This is a welcome move by the Education Ministry, although it is being done with the collaboration of Bank Negara, which seems to have initiated the idea. I wish we had this when I was in school; it would have helped me understand money and what to do with it. This is something important to learn from young, and I’m happy for our young that they will soon be getting that benefit.
If I had learned how to save, invest, manage my finances and plan for the future, I might not have squandered the money I earned in my youth. I could be owning numerous units of property now or earning substantial revenue from investing in businesses. Today, I wouldn’t still have to slog to eke out a living.
So much for that. But for my project, I figured that if I wrote only about this good thing being done for our young, I might manage just one-quarter the length of an article. That would be too short. But I did want to write something positive. So what could I do? Read the rest of this entry »
By Kee Thuan Chye
Not that I want to knock Mahathir Mohamad, you know, I’ve knocked him so many times before, but I cannot tahan laa when he tries to act innocent and say things should be like this or that now when he never did anything when he was prime minister to do the right things himself. In fact, for some things, he did the opposite.
Take what he now says about our graduates not being able to get jobs because they fail at interviews – because their English is poor. Now, let me ask him, when he was PM, did he do anything to make Malaysian students learn the language seriously other than learning Maths and Science in English? No, he didn’t!
He didn’t have the guts to go one step further and give more emphasis to learning English in schools. He floated the idea of bringing back English-medium schools but that petered out. He was only testing the idea. When it didn’t work, he pulled back, like a tortoise head into its shell.
He didn’t even make passing English at the Sijil Pelajaran Malaysia (SPM) exam compulsory. In fact, English ceased to be a must-pass subject in 1974, when he was education minister. He said Malay students might fail the whole SPM if English was a must-pass. Instead of spurring them on to master the language so that they would pass it and SPM as well, he gave them the easy way out. After that, succeeding generations of students couldn’t be bothered with English. He was responsible for that mistake. The National Union of Teachers protested, but did he care? Read the rest of this entry »
— Ravinder Singh
The Malay Mail Online
November 9, 2013
The stand taken by Hashim Adnan, president of the National Union of the Teaching Profession (NUTP) and Datuk Mohd Ali Hassan, President of the National Parent-Teacher Association Collaborative Council that the Ministry of Education must issue circulars on racial issues to schools is correct and should be supported by all anti-racism persons.
They were responding to Education Minister II Datuk Seri Idris Jusoh’s defence of the racist things going on in schools by saying that school authorities should rely on their “conscience and moral realisation to know the sensitivities of other races”.
So has he let the cat out of the bag? Does he mean to say that the Education Ministry has all along been in full and tacit support of head-teachers who have been telling non-Malay students to “balik India, balik Cina”; hiding non-Malay children in toilet cafeterias during Ramadan; slaughtering cattle in school compounds in the name of Korban, etc. for these actions (and maybe more) were carried out with full “conscience and moral realisation knowing the sensitivities of other races”.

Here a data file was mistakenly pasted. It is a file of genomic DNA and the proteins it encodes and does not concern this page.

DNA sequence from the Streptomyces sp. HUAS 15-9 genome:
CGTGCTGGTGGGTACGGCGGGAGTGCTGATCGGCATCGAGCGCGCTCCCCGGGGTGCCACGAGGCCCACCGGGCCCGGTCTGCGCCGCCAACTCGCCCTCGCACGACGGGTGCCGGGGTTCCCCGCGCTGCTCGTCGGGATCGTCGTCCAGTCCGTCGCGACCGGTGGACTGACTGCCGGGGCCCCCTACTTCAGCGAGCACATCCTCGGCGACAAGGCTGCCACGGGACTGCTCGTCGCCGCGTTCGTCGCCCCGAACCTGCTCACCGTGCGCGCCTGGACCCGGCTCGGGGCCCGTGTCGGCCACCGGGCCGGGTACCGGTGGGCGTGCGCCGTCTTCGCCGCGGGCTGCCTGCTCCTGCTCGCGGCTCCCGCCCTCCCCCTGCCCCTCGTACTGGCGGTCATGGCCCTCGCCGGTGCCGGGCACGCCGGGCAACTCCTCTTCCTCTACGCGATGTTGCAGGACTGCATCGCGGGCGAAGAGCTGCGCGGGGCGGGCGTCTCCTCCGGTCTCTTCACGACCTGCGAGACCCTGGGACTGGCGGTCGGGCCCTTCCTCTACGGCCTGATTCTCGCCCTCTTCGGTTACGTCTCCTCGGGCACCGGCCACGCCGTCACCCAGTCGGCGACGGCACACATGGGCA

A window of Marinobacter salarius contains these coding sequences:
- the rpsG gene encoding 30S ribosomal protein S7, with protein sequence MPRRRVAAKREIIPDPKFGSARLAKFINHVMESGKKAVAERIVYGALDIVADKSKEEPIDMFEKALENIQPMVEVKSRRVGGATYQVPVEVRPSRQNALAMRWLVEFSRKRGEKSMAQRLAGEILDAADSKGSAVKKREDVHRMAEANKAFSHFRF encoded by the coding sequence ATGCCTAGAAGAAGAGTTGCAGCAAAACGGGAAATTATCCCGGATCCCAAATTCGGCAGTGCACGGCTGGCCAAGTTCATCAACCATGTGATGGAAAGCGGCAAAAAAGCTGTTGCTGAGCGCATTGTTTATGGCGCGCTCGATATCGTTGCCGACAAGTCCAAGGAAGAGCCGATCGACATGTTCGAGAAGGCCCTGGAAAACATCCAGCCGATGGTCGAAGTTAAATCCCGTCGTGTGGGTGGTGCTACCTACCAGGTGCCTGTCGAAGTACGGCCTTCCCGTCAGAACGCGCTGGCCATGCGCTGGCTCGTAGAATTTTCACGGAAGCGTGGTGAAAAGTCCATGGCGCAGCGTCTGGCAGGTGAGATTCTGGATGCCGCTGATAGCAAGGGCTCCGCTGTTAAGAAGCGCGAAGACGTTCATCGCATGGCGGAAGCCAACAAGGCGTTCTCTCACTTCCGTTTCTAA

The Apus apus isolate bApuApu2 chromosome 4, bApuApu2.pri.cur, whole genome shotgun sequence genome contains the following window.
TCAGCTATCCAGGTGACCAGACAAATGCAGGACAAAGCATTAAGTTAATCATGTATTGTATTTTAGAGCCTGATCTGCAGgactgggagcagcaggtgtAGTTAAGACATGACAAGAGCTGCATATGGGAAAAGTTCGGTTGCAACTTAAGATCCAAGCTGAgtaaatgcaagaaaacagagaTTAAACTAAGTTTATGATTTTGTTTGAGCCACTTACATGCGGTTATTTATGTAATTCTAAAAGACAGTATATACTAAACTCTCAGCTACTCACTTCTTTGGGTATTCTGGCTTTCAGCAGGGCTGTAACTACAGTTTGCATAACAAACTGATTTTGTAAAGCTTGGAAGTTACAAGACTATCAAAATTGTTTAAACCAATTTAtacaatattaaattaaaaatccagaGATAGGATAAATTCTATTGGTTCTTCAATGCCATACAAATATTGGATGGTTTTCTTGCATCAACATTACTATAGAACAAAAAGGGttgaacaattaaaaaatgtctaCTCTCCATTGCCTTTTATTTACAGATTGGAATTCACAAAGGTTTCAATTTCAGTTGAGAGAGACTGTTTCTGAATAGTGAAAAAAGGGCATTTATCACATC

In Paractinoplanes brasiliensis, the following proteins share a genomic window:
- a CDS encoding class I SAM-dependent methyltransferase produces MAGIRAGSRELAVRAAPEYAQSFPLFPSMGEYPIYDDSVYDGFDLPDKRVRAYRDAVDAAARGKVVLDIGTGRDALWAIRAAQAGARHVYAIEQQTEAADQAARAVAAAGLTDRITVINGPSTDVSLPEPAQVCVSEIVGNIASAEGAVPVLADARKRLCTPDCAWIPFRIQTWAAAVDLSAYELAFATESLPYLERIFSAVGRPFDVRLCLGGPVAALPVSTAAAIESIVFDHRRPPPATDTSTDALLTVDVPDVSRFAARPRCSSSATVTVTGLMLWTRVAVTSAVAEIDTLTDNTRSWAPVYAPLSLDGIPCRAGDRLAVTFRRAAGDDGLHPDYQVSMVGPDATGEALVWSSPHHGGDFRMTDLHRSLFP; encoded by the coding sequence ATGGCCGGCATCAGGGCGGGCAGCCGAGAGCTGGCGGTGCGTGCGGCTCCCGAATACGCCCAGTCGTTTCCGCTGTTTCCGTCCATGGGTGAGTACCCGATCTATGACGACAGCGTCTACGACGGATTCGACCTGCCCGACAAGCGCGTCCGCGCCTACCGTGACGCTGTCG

The two NGO leaders, who happen to be Malay Muslims, are rational enough to see the harm and damage that racism in schools is doing not just to the children, but to the nation itself. Instead of building good, ethnic relationships across the races, the schools that are practicing racism are building walls between the races. Is this what the government wants? Is this the much touted 1Malaysia? Read the rest of this entry »
Koon Yew Yin
The recent policy decision to make history a compulsory pass for SPM students ranks as one of the most ill-conceived and irresponsible measure ever introduced into the Malaysian educational system since we gained our independence.
According to the Second Education Minister Datuk Seri Idris Jusoh, the move is an effort toward teaching students to become good citizens.
“It is not our intention to fail them. We intend to pass them, but at least let them know the basic history of our country. He also said that if history is not made a compulsory-pass, many treat the subject as unimportant and they don’t want to know our history, what happened in the past and will not appreciate what we have now,” he said.
Everyone knows what a bad state Malaysian education is in. At the secondary school level standards of mathematics and science are low; fluency of Bahasa and English is poor; and knowledge of ICT and technology is limited. At the same time competence in skills such as analysis, problem solving, reasoning and communication are lacking. Read the rest of this entry »
Apakah Muhyiddin akan memperuntukkan RM480 juta kepada dua SRJK(C) Kuo Kuang 1 dan 2 di Gelang Patah berasaskan janjinya dalam pilihanraya kecil Sg Limau?
Dalam pilihanraya kecil Sungai Limau, Timbalan Perdana Menteri merangkap Menteri Pendidikan Tan Sri Muhyiddin Yassin mengumumkan peruntukan sebanyak RM1 juta untuk SRJK(C) Aik Min, RM1 million untuk SRJK(C) Yuk Meng di Sungai Limau dan RM50,000 untuk SRJK (C) Pek Hwa.
SRJK(C) Aik Min mempunyai 15 murid dalam lima kelas, iaitu:
Darjah 1 – 2 murid
Darjah 2 – 2 murid
Darjah 3 – 5 murid
Darjah 4 – 3 murid
Darjah 5 – tiada murid
Darjah 6 – 3 murid
Jumlah – 15 murid
SRJK(C) Yuk Meng di Sungai Limau mempunyai 41 orang murid dalam enam kelas, iaitu:
Darjah 1 – 1 pupil
Darjah 2 – 5 murid
Darjah 3 – 10 murid
Darjah 4 – 4 murid
Darjah 5 – 12 murid
Darjah 6 – 9 murid
Jumlah – 41 murid
Sewaktu mengumumkan peruntukan berkenaan dalam pilihanraya kecil Sungai Limau, Muhyiddin menyebut bahawa kerajaan Barisan Nasional akan terus membantu sekolah Cina dan Tamil selagi ada matahari dan bulan.